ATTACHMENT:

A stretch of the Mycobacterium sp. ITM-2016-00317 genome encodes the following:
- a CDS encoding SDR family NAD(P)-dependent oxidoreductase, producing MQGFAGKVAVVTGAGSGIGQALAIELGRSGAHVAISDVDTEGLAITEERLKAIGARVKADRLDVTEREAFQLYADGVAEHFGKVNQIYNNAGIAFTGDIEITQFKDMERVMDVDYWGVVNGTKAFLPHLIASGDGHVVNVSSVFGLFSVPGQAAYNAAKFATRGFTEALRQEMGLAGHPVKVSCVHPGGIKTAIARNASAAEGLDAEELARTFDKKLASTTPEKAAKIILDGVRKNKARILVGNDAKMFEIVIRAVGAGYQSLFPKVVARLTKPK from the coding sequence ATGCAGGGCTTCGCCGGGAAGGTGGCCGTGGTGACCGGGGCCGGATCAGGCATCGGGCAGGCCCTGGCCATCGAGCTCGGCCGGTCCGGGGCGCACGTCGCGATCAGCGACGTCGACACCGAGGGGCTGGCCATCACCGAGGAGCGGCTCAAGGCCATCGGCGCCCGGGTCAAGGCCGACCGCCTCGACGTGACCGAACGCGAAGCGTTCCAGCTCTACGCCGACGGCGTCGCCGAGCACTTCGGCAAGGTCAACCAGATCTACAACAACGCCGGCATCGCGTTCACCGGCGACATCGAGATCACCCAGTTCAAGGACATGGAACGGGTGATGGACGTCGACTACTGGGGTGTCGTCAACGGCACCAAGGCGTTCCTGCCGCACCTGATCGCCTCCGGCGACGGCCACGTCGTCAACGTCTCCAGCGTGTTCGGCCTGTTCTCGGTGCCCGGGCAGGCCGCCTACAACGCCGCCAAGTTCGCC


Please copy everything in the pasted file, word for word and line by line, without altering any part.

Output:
A stretch of the Mycobacterium sp. ITM-2016-00317 genome encodes the following:
- a CDS encoding SDR family NAD(P)-dependent oxidoreductase, producing MQGFAGKVAVVTGAGSGIGQALAIELGRSGAHVAISDVDTEGLAITEERLKAIGARVKADRLDVTEREAFQLYADGVAEHFGKVNQIYNNAGIAFTGDIEITQFKDMERVMDVDYWGVVNGTKAFLPHLIASGDGHVVNVSSVFGLFSVPGQAAYNAAKFATRGFTEALRQEMGLAGHPVKVSCVHPGGIKTAIARNASAAEGLDAEELARTFDKKLASTTPEKAAKIILDGVRKNKARILVGNDAKMFEIVIRAVGAGYQSLFPKVVARLTKPK from the coding sequence ATGCAGGGCTTCGCCGGGAAGGTGGCCGTGGTGACCGGGGCCGGATCAGGCATCGGGCAGGCCCTGGCCATCGAGCTCGGCCGGTCCGGGGCGCACGTCGCGATCAGCGACGTCGACACCGAGGGGCTGGCCATCACCGAGGAGCGGCTCAAGGCCATCGGCGCCCGGGTCAAGGCCGACCGCCTCGACGTGACCGAACGCGAAGCGTTCCAGCTCTACGCCGACGGCGTCGCCGAGCACTTCGGCAAGGTCAACCAGATCTACAACAACGCCGGCATCGCGTTCACCGGCGACATCGAGATCACCCAGTTCAAGGACATGGAACGGGTGATGGACGTCGACTACTGGGGTGTCGTCAACGGCACCAAGGCGTTCCTGCCGCACCTGATCGCCTCCGGCGACGGCCACGTCGTCAACGTCTCCAGCGTGTTCGGCCTGTTCTCGGTGCCCGGGCAGGCCGCCTACAACGCCGCCAAGTTCGCC